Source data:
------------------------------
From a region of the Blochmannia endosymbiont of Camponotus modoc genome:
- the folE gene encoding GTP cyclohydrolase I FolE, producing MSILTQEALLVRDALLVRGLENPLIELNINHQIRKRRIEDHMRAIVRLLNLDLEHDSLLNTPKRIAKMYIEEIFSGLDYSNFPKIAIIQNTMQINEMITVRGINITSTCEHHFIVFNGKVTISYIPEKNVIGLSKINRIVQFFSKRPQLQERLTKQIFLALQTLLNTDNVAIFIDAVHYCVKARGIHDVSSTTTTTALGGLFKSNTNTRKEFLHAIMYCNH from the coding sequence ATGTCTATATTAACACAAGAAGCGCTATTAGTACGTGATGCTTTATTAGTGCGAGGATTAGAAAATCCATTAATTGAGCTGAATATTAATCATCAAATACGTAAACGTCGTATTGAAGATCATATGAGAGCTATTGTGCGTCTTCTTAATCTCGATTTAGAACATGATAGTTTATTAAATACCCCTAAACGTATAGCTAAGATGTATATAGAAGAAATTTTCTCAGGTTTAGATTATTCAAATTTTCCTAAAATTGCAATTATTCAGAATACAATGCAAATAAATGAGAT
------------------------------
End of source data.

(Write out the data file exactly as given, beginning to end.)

From a region of the Blochmannia endosymbiont of Camponotus modoc genome:
- the folE gene encoding GTP cyclohydrolase I FolE, producing MSILTQEALLVRDALLVRGLENPLIELNINHQIRKRRIEDHMRAIVRLLNLDLEHDSLLNTPKRIAKMYIEEIFSGLDYSNFPKIAIIQNTMQINEMITVRGINITSTCEHHFIVFNGKVTISYIPEKNVIGLSKINRIVQFFSKRPQLQERLTKQIFLALQTLLNTDNVAIFIDAVHYCVKARGIHDVSSTTTTTALGGLFKSNTNTRKEFLHAIMYCNH from the coding sequence ATGTCTATATTAACACAAGAAGCGCTATTAGTACGTGATGCTTTATTAGTGCGAGGATTAGAAAATCCATTAATTGAGCTGAATATTAATCATCAAATACGTAAACGTCGTATTGAAGATCATATGAGAGCTATTGTGCGTCTTCTTAATCTCGATTTAGAACATGATAGTTTATTAAATACCCCTAAACGTATAGCTAAGATGTATATAGAAGAAATTTTCTCAGGTTTAGATTATTCAAATTTTCCTAAAATTGCAATTATTCAGAATACAATGCAAATAAATGAGAT